By 2016, these demonstrations became more and more destructive. In the wake of Donald Trump’s election, downtown rioters caused at least $1 million in damage over several days. The mayor at the time, Charlie Hales, cautioned protesters that walking onto freeways and blocking light rail lines is dangerous.

Also that year, during a “Don’t Shoot Portland” march, which opposed police using deadly force, blogger and photojournalist Michael Strickland pulled out his pistol when advanced on by several protesters, but did not shoot anyone. He was convicted of 20 gun charges (based on the number of protesters), sentenced to 40 days in jail, banned from owning firearms, and banned from video reporting for nearly a year.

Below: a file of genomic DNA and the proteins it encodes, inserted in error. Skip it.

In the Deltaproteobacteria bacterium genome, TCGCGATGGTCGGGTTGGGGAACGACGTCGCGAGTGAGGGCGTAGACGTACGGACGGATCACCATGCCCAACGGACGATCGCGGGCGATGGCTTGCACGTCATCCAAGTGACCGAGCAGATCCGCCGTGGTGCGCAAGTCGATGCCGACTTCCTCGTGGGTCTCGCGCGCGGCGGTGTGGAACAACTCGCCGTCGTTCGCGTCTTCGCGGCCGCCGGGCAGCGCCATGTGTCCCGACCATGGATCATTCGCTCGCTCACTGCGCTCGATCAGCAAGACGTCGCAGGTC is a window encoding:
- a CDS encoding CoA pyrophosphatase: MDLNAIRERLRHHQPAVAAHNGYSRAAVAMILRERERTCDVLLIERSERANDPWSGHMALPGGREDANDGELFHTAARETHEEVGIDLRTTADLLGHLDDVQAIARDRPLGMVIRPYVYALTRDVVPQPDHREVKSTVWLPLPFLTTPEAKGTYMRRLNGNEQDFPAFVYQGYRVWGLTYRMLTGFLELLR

In 2018, protesters camped out in front of the Immigration and Customs Enforcement facility just south of downtown, blocking Immigration and Customs Enforcement employees from entering. Mayor Ted Wheeler refused to allow Portland police to arrest or remove the protesters, who remained for eight days, until federal agents arrested nine of them and cleared the area.

This year, Wheeler, who has upheld the recent tradition of treating protesters with kid gloves despite vandalism, looting, and repeated violent outbursts from Antifa and local right-wing counterparts, is running for reelection. Because he did not get 50 percent of the vote in the May primary election, he will face off against the second-place finisher, Sarah Iannarone, who is perhaps best known for proclaiming “I am Antifa.”

Don’t expect changes any time soon.

Brian Knotts is a technical consultant and writer who has lived in the Pacific Northwest for 30 years. He can usually be found pontificating on Twitter: @brianknotts.